Pride Was A Riot — And LGBTQ Demonstrators Around The World Are Still Fighting For Equality

Rights for the LGBTQ community in the United States have come a long way — but that isn't the case everywhere in the world.

The first Pride marches were held in 1970, a year after the Stonewall riots in New York City. Over the last 50 years, Pride has turned from a solemn response to police brutality and discrimination against the LGBTQ community into a celebration of what it means to be queer.

Rights for the LGBTQ community in the United States have come a long way — but that isn't the case everywhere in the world.

People's rights are still quashed by anti-LGBTQ governments, and in countries like Iran, Myanmar, and Uganda, being gay is still considered illegal.

We looked at 10 years of Pride marches around the world to remind ourselves that, for many people, Pride is still a riot.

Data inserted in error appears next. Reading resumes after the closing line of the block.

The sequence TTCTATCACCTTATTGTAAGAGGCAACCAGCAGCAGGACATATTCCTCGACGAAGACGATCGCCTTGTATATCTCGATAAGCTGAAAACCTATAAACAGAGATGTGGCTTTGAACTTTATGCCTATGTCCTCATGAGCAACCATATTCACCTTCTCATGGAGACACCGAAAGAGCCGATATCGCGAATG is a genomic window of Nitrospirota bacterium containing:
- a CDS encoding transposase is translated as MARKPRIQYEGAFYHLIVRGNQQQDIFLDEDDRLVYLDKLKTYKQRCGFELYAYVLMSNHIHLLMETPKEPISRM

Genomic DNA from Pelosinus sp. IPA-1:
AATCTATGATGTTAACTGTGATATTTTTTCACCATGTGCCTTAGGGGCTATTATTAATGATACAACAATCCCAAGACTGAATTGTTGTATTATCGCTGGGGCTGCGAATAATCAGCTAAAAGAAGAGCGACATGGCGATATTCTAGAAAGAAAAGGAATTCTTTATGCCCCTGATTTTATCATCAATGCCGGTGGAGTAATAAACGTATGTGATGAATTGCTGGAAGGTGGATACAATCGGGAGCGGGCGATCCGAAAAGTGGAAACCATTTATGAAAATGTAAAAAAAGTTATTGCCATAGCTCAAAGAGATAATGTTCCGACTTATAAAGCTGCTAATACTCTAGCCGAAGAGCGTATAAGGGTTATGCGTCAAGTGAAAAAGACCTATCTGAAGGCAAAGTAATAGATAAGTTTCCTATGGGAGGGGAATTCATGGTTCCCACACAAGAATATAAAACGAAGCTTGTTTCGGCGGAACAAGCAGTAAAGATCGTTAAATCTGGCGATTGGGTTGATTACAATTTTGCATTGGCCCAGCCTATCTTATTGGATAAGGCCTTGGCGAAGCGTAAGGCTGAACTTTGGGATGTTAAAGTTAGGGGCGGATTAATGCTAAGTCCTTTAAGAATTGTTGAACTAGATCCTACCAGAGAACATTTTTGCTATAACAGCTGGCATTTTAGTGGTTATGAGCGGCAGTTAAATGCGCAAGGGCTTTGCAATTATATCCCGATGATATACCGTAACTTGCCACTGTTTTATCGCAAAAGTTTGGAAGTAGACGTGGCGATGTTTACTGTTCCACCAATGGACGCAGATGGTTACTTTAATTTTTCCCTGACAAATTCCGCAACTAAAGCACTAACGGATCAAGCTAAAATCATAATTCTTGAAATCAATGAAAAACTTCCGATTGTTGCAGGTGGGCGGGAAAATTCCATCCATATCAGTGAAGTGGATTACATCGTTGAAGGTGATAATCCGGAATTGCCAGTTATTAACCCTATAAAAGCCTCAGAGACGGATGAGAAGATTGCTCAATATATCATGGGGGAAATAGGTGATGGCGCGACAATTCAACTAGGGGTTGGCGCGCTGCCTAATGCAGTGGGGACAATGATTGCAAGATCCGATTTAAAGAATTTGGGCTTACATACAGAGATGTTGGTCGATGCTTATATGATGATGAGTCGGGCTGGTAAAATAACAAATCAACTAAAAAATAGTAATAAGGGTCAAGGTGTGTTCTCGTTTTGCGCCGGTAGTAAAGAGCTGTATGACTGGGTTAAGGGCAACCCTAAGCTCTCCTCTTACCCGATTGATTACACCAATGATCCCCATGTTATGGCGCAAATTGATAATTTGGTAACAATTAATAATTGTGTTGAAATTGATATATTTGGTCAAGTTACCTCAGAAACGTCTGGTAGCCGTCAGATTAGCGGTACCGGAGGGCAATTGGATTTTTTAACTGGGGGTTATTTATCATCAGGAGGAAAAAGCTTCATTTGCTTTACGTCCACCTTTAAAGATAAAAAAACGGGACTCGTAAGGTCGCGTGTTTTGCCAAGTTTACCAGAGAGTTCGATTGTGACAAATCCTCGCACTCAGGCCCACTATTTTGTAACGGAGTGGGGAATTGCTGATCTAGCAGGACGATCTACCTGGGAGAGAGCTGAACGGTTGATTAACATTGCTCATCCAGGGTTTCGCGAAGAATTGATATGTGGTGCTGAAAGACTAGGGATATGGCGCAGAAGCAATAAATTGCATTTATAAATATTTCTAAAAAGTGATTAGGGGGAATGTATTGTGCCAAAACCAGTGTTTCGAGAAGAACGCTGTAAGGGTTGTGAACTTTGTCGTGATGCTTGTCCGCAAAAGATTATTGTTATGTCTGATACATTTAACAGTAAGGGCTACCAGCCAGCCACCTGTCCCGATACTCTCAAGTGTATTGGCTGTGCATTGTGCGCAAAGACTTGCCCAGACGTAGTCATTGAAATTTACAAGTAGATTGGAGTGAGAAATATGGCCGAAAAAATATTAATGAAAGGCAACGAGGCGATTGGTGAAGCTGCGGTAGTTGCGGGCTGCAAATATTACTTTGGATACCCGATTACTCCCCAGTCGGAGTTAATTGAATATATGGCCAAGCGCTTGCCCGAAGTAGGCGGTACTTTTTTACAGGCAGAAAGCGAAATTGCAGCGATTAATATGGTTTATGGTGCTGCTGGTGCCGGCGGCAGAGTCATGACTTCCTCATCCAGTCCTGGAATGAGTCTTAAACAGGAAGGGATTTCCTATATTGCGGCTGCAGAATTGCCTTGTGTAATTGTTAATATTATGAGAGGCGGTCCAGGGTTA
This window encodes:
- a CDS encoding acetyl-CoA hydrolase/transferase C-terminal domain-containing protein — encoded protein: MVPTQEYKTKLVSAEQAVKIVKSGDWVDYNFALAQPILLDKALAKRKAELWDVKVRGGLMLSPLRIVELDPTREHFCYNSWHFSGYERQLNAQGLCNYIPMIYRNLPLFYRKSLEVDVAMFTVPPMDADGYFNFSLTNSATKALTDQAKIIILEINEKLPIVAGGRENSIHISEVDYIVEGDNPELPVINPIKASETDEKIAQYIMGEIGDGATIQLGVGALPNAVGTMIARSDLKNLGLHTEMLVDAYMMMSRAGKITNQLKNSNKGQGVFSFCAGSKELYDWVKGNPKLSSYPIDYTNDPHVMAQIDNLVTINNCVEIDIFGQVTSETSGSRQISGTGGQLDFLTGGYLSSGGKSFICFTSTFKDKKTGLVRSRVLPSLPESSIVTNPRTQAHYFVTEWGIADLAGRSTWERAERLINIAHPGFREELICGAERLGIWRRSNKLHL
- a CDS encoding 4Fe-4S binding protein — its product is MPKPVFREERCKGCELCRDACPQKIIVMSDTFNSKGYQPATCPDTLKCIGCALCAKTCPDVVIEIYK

A person holding a pride flag walks the opposite direction of police
A protester talks to a line of police officers while onlookers capture it with their smartphones
A police officer holding a baton runs after protesters
Officers surround and try to remove protesters sitting and lying on the ground
An activist shouts while lying on the ground, surrounded by other people standing
Officers kneel next to a kid holding a crucifix
A protester is being pulled from a cab by their face
A protester holds up a sign that says "Le-gay-lize"


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